Remembering a crisis as Pak sinks into another


President Bill Clinton’s five day visit to India in 2000 followed by a five-hour stopover in Islamabad convinced New Delhi that the world order had changed. Relationships were to be shaped by the new post cold war realities, not old loyalties.

But quite as abruptly, this order was once again re-fashioned by President George W. Bush, post 9/11. Pakistan became a frontline state all over again.

Oh, the praise that was lavished on President Musharraf, mornings and evenings, by President Bush as “our most reliable ally”. This “most reliable of allies” kept a plausible manner in fighting the American war on terror as its very own. This entailed a shrewd selection of enemy targets: which target to hit so as to minimize the blowback. That this was an impossible circus act, soon caught up with Musharraf. There were those deep differences with President Hamid Karzai who repeatedly pointed out Pakistani fingerprints on Taliban activity in Afghanistan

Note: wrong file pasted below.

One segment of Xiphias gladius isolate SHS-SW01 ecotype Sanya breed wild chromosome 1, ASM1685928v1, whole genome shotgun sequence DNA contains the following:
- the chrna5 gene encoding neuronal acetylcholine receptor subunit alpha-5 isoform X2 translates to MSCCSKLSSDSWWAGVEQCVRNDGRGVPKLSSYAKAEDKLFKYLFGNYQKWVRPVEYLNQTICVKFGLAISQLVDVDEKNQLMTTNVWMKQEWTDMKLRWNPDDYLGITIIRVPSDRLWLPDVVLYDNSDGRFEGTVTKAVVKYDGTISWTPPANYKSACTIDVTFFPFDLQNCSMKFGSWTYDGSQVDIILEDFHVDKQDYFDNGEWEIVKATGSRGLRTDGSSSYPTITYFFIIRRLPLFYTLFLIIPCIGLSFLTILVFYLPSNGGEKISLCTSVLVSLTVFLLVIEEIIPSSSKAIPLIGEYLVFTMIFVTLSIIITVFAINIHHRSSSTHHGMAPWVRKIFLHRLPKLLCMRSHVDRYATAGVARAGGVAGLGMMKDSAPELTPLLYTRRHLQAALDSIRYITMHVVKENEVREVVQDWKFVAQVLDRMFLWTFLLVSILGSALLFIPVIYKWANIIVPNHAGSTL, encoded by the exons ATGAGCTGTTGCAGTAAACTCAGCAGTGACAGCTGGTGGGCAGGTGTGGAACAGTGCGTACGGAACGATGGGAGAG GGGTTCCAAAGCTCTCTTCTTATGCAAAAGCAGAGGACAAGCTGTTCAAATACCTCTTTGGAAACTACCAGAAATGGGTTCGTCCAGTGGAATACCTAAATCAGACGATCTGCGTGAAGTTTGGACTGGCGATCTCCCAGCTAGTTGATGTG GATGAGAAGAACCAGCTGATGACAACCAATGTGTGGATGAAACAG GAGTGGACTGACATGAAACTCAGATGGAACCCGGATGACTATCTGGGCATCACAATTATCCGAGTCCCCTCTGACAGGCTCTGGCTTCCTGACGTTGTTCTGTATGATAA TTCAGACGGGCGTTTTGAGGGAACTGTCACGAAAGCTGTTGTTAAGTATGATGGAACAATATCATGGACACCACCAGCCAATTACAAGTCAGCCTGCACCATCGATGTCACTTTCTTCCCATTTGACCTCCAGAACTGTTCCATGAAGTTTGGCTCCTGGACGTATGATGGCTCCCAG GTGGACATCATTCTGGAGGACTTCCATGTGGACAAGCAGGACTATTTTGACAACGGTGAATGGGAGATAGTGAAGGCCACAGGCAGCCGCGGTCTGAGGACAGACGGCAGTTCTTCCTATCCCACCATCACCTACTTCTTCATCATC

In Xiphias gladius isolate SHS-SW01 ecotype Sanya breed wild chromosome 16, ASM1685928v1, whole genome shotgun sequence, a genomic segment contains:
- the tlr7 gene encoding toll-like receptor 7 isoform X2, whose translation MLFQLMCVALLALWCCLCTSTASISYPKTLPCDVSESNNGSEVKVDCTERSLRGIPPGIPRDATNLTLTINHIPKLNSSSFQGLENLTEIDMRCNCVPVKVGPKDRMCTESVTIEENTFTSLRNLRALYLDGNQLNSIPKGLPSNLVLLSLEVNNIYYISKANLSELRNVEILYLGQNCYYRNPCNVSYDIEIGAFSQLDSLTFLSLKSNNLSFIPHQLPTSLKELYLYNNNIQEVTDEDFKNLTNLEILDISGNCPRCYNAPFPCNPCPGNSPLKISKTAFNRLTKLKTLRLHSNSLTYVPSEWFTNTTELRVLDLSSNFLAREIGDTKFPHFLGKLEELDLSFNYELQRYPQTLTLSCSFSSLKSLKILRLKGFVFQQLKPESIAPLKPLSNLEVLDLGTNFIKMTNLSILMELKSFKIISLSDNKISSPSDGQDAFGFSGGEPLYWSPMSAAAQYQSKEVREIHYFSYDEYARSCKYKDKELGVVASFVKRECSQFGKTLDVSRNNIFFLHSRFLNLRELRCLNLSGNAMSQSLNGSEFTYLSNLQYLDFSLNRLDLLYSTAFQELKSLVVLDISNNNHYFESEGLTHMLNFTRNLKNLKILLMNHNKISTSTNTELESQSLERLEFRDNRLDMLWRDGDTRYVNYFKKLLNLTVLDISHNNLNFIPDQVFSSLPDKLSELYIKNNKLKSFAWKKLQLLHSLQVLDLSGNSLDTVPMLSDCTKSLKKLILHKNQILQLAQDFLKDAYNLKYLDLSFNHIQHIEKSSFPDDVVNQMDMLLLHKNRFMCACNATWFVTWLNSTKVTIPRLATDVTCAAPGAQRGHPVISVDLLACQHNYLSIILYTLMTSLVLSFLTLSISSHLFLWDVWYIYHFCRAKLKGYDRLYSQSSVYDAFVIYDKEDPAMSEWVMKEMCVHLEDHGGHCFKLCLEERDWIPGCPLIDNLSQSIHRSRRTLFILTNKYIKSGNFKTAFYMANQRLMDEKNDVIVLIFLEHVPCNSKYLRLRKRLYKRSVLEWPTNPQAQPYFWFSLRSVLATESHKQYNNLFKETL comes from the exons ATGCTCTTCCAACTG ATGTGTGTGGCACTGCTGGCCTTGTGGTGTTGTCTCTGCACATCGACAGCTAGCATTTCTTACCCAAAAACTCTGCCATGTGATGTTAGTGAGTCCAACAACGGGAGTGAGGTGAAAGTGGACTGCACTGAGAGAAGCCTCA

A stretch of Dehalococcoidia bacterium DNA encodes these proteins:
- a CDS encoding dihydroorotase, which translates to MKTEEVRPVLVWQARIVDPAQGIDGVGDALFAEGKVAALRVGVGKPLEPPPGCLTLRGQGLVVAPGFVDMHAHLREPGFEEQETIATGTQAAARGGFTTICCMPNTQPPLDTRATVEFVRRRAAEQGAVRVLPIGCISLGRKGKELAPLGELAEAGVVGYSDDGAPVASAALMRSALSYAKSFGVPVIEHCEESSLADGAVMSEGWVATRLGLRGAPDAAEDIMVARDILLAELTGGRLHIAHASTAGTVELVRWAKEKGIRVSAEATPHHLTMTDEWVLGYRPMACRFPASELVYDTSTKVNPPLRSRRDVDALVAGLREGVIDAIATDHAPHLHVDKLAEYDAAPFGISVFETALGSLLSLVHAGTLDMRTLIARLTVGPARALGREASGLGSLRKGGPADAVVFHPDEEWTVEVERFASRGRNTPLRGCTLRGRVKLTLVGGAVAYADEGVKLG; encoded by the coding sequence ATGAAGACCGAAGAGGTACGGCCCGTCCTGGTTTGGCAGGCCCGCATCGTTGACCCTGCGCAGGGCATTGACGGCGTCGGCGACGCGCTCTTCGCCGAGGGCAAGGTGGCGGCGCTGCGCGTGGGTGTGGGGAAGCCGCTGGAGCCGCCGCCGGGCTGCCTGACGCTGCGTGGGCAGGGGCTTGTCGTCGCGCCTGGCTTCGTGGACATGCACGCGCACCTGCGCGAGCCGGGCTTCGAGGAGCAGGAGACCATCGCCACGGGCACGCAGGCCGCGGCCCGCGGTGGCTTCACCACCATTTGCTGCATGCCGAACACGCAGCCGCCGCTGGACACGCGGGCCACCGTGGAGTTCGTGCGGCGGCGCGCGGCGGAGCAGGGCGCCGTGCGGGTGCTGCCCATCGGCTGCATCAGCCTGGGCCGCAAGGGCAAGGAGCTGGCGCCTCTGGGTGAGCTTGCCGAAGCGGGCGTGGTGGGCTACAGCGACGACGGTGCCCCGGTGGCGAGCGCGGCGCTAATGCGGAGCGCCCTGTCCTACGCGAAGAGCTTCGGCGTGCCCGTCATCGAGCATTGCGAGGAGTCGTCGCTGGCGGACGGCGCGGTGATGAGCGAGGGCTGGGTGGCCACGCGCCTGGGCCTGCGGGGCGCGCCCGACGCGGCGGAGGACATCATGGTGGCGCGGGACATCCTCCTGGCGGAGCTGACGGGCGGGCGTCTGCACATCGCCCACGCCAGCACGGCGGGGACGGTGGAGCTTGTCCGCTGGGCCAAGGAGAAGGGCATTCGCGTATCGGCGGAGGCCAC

A regular pattern emerged in which Musharraf and Karzai accused each other of being “soft” on Taliban on the other side. This mutual recrimination implied an absence of concerted action against the Taliban. This suited Pakistan to the extent that it kept Pushtun nationalism on both sides of the Durand line from flaring up uncontrollably. In Kabul this has never been much of a concern. It does not recognize the Durand line.